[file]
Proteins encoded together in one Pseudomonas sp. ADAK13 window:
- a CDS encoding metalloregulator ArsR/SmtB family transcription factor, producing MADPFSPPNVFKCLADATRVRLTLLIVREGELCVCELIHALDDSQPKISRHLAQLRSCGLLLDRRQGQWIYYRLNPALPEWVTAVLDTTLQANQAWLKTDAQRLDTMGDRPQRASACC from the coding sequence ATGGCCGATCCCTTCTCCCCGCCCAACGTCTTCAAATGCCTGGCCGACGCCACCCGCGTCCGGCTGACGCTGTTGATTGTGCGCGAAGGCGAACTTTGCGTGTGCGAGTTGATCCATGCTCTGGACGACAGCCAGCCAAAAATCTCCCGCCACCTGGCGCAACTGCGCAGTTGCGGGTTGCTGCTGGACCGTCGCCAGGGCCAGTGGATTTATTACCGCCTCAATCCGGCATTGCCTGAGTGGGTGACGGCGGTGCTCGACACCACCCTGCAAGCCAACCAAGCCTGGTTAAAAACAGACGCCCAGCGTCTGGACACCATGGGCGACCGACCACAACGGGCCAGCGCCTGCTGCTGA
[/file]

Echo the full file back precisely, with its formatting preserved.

Proteins encoded together in one Pseudomonas sp. ADAK13 window:
- a CDS encoding metalloregulator ArsR/SmtB family transcription factor, producing MADPFSPPNVFKCLADATRVRLTLLIVREGELCVCELIHALDDSQPKISRHLAQLRSCGLLLDRRQGQWIYYRLNPALPEWVTAVLDTTLQANQAWLKTDAQRLDTMGDRPQRASACC from the coding sequence ATGGCCGATCCCTTCTCCCCGCCCAACGTCTTCAAATGCCTGGCCGACGCCACCCGCGTCCGGCTGACGCTGTTGATTGTGCGCGAAGGCGAACTTTGCGTGTGCGAGTTGATCCATGCTCTGGACGACAGCCAGCCAAAAATCTCCCGCCACCTGGCGCAACTGCGCAGTTGCGGGTTGCTGCTGGACCGTCGCCAGGGCCAGTGGATTTATTACCGCCTCAATCCGGCATTGCCTGAGTGGGTGACGGCGGTGCTCGACACCACCCTGCAAGCCAACCAAGCCTGGTTAAAAACAGACGCCCAGCGTCTGGACACCATGGGCGACCGACCACAACGGGCCAGCGCCTGCTGCTGA